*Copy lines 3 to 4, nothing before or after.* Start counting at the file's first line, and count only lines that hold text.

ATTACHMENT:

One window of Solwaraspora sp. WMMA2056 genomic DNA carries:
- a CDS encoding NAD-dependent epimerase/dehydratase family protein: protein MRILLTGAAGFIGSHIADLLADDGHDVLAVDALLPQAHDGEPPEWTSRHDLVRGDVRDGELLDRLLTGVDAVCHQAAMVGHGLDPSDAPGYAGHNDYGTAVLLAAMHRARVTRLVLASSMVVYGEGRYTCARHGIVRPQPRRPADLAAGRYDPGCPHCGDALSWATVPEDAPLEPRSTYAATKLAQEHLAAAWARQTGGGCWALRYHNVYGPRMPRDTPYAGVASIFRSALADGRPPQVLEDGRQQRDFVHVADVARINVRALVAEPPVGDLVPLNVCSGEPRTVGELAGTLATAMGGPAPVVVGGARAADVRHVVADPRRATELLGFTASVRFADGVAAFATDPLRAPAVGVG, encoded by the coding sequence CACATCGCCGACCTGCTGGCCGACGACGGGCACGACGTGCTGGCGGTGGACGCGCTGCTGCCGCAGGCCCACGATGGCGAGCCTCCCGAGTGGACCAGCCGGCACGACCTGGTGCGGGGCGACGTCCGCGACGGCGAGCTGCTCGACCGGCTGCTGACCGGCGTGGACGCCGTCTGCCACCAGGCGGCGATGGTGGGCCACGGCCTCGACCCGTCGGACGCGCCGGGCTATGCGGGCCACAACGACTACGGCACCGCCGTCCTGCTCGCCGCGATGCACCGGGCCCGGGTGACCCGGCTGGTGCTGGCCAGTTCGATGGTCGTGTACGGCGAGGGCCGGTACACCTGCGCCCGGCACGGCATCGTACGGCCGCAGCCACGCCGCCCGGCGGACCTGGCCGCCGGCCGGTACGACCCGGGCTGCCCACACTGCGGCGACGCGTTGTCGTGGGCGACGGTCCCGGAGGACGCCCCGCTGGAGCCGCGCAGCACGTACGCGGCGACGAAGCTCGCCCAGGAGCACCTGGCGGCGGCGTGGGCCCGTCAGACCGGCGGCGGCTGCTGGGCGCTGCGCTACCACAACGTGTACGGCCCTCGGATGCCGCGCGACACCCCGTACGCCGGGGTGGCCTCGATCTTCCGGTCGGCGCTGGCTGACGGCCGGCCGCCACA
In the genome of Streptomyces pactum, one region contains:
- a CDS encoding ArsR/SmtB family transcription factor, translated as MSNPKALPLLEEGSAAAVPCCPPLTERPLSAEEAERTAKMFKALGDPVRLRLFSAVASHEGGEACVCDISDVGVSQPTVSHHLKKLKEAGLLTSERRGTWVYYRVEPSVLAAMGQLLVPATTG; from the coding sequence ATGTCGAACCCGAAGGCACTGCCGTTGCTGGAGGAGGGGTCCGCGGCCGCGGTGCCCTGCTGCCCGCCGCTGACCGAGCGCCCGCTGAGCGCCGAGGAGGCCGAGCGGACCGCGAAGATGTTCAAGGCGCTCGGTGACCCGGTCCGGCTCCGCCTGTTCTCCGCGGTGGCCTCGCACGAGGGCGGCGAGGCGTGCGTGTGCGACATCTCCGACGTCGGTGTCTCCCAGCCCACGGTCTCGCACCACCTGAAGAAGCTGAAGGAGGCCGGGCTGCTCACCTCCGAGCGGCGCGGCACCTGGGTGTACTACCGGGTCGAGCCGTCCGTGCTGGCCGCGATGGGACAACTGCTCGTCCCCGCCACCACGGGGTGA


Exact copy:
In the genome of Streptomyces pactum, one region contains:
- a CDS encoding ArsR/SmtB family transcription factor, translated as MSNPKALPLLEEGSAAAVPCCPPLTERPLSAEEAERTAKMFKALGDPVRLRLFSAVASHEGGEACVCDISDVGVSQPTVSHHLKKLKEAGLLTSERRGTWVYYRVEPSVLAAMGQLLVPATTG; from the coding sequence ATGTCGAACCCGAAGGCACTGCCGTTGCTGGAGGAGGGGTCCGCGGCCGCGGTGCCCTGCTGCCCGCCGCTGACCGAGCGCCCGCTGAGCGCCGAGGAGGCCGAGCGGACCGCGAAGATGTTCAAGGCGCTCGGTGACCCGGTCCGGCTCCGCCTGTTCTCCGCGGTGGCCTCGCACGAGGGCGGCGAGGCGTGCGTGTGCGACATCTCCGACGTCGGTGTCTCCCAGCCCACGGTCTCGCACCACCTGAAGAAGCTGAAGGAGGCCGGGCTGCTCACCTCCGAGCGGCGCGGCACCTGGGTGTACTACCGGGTCGAGCCGTCCGTGCTGGCCGCGATGGGACAACTGCTCGTCCCCGCCACCACGGGGTGA